“Our guests enjoy trying new beers and exploring new styles. I also strongly feel that the guest wants a great price-value experience, so for Old Chicago, quality sometimes trumps local,” Newman said, adding that his brand specifically has learned to manage bar-margin strategies more than COGS (cost of goods sold) so it can afford to feature higher-priced beers at a more reasonable price.

Why it is good for business

Overall, in 2011, craft beer drinkers spent 30 percent more per trip than non-craft drinkers.

Benefits to stocking craft not only include providing a boost to the bottom line, but also attracting new customers while maintaining current ones.

“There are three types of beer drinkers – the beginner, the enthusiast and the beer geek. The enthusiasts and the geeks are growing in numbers and spending a little more. A shift has occurred in the entire category toward more beer lovers, which is good because they have very strong loyalty,” Hertz said.

Litz adds that there are four major reasons restaurants are (or should be) gravitating to a broader craft beer platform:

•It offers high margins, as does any alcohol item, which leads to increased sales and profitability;
•It attracts an ideal customer – one who is willing to spend a little more on affordable luxuries;
•It attracts Millennials, who have a long road of drinking ahead of them; and
•It drives high guest satisfaction and customer loyalty/repeat guests.
“The growth of craft shows a significant consumer movement toward more flavorful, more locally-oriented beer with a transparency to ingredients and operations. The biggest craft brewers are continually converting drinkers and the segment still has a ton of upside in terms of distribution penetration,” Litz added. “This includes occasions from convenience stores to fine dining, and tapping broader demographics like females and multicultural consumers.”

Picking the right brews

Newman said the two most frequently asked questions Old Chicago bartenders get from craft beer-drinking patrons are: “What is new to the menu;” and “Where is the brewery from?”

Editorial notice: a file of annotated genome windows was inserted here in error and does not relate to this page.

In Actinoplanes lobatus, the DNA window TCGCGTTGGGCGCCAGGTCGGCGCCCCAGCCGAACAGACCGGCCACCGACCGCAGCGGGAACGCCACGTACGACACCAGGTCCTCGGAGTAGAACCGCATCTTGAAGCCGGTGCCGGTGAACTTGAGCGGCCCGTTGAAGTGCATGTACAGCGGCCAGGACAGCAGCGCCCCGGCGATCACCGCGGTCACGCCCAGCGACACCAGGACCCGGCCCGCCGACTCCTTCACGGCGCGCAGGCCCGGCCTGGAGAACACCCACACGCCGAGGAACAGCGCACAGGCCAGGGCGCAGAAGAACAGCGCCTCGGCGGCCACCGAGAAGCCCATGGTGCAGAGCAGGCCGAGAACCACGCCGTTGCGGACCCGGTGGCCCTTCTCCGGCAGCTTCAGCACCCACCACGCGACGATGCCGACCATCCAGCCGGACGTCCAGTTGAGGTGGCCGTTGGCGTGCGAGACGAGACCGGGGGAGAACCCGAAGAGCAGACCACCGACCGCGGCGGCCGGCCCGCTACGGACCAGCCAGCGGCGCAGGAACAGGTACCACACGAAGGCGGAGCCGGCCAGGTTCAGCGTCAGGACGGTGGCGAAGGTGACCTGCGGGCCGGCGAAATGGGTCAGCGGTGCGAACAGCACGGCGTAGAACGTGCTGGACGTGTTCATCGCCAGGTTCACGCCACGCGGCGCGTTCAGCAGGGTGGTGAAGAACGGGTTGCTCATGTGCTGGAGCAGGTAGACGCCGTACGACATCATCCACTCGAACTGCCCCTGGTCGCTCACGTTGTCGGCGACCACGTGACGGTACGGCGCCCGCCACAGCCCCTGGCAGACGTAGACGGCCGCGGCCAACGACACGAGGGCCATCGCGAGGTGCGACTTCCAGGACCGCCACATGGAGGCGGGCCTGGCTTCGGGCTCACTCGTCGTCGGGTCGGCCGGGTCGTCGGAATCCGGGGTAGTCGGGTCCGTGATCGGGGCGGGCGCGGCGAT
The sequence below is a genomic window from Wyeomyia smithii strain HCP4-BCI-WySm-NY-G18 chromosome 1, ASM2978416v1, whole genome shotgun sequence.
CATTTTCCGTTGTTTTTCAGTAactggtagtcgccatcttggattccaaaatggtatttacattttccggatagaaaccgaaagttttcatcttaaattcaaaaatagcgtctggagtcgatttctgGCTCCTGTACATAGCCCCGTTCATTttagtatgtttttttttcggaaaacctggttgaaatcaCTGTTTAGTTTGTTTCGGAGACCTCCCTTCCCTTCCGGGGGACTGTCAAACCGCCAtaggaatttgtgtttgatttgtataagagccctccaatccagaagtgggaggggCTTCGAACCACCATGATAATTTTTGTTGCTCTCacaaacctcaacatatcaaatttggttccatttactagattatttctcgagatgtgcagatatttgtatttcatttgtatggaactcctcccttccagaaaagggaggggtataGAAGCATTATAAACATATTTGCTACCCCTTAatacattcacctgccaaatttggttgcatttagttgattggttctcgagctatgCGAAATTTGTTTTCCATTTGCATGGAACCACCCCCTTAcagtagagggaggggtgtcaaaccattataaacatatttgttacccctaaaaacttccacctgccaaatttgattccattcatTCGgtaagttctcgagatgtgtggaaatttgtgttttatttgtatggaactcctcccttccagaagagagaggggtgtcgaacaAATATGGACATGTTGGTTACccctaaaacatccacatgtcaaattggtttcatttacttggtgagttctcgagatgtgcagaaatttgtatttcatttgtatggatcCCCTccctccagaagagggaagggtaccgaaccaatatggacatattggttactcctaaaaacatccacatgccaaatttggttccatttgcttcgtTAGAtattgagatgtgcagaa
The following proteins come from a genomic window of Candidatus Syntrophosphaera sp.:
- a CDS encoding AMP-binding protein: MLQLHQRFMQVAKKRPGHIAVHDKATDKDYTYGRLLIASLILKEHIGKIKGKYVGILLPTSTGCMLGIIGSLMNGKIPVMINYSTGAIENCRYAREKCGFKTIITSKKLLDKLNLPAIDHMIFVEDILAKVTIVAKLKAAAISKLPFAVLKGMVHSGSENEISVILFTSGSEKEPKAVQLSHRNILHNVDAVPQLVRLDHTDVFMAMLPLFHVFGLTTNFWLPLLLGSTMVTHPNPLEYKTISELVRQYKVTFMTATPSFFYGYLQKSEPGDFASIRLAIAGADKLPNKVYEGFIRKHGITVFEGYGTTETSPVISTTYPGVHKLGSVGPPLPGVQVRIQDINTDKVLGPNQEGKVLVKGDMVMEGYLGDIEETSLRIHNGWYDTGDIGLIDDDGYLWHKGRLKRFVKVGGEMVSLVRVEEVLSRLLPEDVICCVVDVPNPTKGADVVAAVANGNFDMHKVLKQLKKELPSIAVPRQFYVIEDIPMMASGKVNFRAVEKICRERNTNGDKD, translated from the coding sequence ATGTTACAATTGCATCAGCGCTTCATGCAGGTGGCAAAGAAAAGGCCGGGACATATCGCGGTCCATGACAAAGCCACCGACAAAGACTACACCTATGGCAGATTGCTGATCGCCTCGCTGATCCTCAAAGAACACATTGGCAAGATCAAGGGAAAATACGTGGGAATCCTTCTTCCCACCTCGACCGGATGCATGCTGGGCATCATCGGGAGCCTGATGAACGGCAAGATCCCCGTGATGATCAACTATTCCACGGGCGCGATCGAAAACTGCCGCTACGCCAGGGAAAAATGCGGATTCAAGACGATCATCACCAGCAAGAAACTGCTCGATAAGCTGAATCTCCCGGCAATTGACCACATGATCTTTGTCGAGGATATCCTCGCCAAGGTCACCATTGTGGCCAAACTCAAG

Selections for the company are based on a number of criteria, including quality, product availability, consistency, regional or local popularity, brewery proficiency, package, uniqueness, style and price.

The company switches at least 20 percent of its draft options on a continual basis, and the core selection is updated once or twice a year.

The Brewers Association also suggests tying beer into the identity the restaurant concept and offering multiple styles of craft, such as a mix of local, regional and global. Thirty percent of the craft category is sold via draft, and bartenders should know how to pour properly. For example, 1 inch of foam is recommended to showcase the beer’s full aromatics.

“There are likely to be craft drinkers at any given pizza restaurant, chain or independent, so operators looking to add it should start simple and educate themselves,” Litz said. “Talk to distributors and poll guests to discern brands in demand. Start out with one or two approachable local beers, encourage trial (perhaps via sampler flights) and build from there.”

It’s also important to make sure the beer is served correctly and the lines are maintained properly – “Quality is the hallmark of the segment,” Litz said.


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Filed under Alcohol, Beer, Burger, Casual Dining, Dave Henkes, Fast Casual, Marketing, Quick Service